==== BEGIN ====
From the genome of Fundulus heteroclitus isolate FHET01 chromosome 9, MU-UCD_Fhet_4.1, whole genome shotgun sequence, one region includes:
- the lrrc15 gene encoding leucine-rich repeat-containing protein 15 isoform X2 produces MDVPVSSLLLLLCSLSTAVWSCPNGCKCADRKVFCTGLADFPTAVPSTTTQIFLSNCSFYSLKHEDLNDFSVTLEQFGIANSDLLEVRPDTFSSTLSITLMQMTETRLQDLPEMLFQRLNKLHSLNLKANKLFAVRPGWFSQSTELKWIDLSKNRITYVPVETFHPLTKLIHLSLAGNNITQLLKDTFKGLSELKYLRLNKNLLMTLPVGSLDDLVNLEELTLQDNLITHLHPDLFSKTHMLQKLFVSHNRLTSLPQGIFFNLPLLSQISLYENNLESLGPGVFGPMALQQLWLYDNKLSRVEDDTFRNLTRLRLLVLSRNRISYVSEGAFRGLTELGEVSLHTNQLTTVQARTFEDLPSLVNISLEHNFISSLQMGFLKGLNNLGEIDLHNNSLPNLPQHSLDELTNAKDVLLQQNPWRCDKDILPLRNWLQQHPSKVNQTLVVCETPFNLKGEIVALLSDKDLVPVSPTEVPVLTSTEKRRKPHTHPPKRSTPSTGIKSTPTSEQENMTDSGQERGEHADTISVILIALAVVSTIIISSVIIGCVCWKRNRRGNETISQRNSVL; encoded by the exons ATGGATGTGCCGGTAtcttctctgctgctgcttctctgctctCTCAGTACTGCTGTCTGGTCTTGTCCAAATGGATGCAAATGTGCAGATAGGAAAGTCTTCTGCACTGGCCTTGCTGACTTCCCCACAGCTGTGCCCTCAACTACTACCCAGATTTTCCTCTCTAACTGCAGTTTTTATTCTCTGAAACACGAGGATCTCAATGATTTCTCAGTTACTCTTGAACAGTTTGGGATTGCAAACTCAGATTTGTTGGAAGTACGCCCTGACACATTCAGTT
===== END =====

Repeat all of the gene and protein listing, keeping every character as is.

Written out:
From the genome of Fundulus heteroclitus isolate FHET01 chromosome 9, MU-UCD_Fhet_4.1, whole genome shotgun sequence, one region includes:
- the lrrc15 gene encoding leucine-rich repeat-containing protein 15 isoform X2 produces MDVPVSSLLLLLCSLSTAVWSCPNGCKCADRKVFCTGLADFPTAVPSTTTQIFLSNCSFYSLKHEDLNDFSVTLEQFGIANSDLLEVRPDTFSSTLSITLMQMTETRLQDLPEMLFQRLNKLHSLNLKANKLFAVRPGWFSQSTELKWIDLSKNRITYVPVETFHPLTKLIHLSLAGNNITQLLKDTFKGLSELKYLRLNKNLLMTLPVGSLDDLVNLEELTLQDNLITHLHPDLFSKTHMLQKLFVSHNRLTSLPQGIFFNLPLLSQISLYENNLESLGPGVFGPMALQQLWLYDNKLSRVEDDTFRNLTRLRLLVLSRNRISYVSEGAFRGLTELGEVSLHTNQLTTVQARTFEDLPSLVNISLEHNFISSLQMGFLKGLNNLGEIDLHNNSLPNLPQHSLDELTNAKDVLLQQNPWRCDKDILPLRNWLQQHPSKVNQTLVVCETPFNLKGEIVALLSDKDLVPVSPTEVPVLTSTEKRRKPHTHPPKRSTPSTGIKSTPTSEQENMTDSGQERGEHADTISVILIALAVVSTIIISSVIIGCVCWKRNRRGNETISQRNSVL; encoded by the exons ATGGATGTGCCGGTAtcttctctgctgctgcttctctgctctCTCAGTACTGCTGTCTGGTCTTGTCCAAATGGATGCAAATGTGCAGATAGGAAAGTCTTCTGCACTGGCCTTGCTGACTTCCCCACAGCTGTGCCCTCAACTACTACCCAGATTTTCCTCTCTAACTGCAGTTTTTATTCTCTGAAACACGAGGATCTCAATGATTTCTCAGTTACTCTTGAACAGTTTGGGATTGCAAACTCAGATTTGTTGGAAGTACGCCCTGACACATTCAGTT